- Reduce and virtually eliminate the discharge of mercury, PCBs, dioxins, pesticides and other toxic substances to the Great Lakes.
- Prevent new toxic substances from entering the Great Lakes.
- Institute a comprehensive research, surveillance and forecasting capability.
- Create consistent, accessible and easy to understand fish consumption advisories throughout the basin.
- Enlist the general public in efforts to reduce the generation and use of toxics substances throughout the Great Lakes.
7. With a resource as large and complex as the Great Lakes ecosystem, it is essential to have a sound information base and representative indicators to understand what is happening in the system. This information must then be communicated to the public, to decision makers and all others involved. To improve over the current situation, the following actions are needed:
- Coordinate monitoring, information management, representative indicators, research and communications under a coordinating council.
- Support the U.S. Integrated Earth Observation System (IEOS) and the Integrated Ocean Observing System (IOOS) as key components of the Global Earth Observation System of Systems (GEOSS) .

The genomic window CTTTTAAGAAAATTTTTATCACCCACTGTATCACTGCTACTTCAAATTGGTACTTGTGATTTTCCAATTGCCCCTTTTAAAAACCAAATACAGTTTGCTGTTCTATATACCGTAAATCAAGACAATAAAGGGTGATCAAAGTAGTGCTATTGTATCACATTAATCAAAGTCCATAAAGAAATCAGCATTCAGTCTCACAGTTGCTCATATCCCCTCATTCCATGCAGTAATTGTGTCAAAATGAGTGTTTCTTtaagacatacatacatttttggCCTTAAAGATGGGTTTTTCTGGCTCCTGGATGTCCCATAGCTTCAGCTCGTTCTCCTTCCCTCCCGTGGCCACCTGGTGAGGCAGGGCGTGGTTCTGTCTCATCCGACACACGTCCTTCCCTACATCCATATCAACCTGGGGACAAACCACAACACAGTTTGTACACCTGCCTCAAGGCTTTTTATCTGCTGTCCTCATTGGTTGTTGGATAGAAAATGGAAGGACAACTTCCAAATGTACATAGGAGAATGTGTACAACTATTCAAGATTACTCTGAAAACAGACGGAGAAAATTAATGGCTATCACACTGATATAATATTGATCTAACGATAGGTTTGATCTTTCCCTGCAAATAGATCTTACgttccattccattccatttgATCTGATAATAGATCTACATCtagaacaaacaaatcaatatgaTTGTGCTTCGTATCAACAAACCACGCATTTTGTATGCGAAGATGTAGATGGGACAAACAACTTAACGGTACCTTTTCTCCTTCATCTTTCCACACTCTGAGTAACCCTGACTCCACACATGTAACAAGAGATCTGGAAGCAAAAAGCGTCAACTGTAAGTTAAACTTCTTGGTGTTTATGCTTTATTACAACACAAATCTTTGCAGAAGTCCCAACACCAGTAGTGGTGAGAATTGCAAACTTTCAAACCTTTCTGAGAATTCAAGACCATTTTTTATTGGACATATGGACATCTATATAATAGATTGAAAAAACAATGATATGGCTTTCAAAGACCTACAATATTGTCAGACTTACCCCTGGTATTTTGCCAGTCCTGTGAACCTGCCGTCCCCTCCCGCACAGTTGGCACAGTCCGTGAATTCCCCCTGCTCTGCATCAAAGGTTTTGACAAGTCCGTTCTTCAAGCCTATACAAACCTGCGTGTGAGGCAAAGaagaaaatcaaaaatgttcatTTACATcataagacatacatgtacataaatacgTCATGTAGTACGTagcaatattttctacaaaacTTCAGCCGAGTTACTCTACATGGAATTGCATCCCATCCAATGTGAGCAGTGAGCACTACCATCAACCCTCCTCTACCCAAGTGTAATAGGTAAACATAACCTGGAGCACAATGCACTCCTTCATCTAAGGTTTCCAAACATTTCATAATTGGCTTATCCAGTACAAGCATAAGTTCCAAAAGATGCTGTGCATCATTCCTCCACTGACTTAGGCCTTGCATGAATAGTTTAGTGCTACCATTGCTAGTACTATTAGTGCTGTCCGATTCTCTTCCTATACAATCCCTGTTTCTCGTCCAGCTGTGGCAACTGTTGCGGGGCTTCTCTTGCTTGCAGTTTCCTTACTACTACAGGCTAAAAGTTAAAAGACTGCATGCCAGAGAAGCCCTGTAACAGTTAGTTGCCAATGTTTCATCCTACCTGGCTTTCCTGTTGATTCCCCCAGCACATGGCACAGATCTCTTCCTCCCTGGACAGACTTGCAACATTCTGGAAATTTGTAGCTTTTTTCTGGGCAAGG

- Double funding for Great Lakes research over the next five years.
- Establish a regional information management infrastructure.
- Create a Great Lakes communications workgroup to manage scientific and technical information.
8. Ensuring the long term sustainability of the Great Lakes resource will require a number of significant changes in the way we approach such things as land use, agriculture and forestry, transportation, industrial activity, and many others. To start this process:
- Adapt and maintain programs that promote sustainability across all sectors.
- Align governance to enhance sustainable planning and management of resources.
- Build outreach that brands the Great Lakes as an exceptional and competitive place to live, work, invest and play.
The draft strategy still must be endorsed by the Great Lakes Regional Collaboration members. Following a 60-day public comment period, including five town-hall style meetings, the collaborations leadership will consider the draft recommendations and public comments as they develop a final strategy for approval by the collaboration membership. The final strategy is due to be released in Chicago in December 2005.
To read recommendations of the strategy teams and for more information about the Great Lakes Regional Collaboration go to http://www.epa.gov/grtlakes/collaboration. To comment on the draft strategy, go to http://www.glrc.us.
This article originally appeared in the 07/01/2005 issue of Environmental Protection.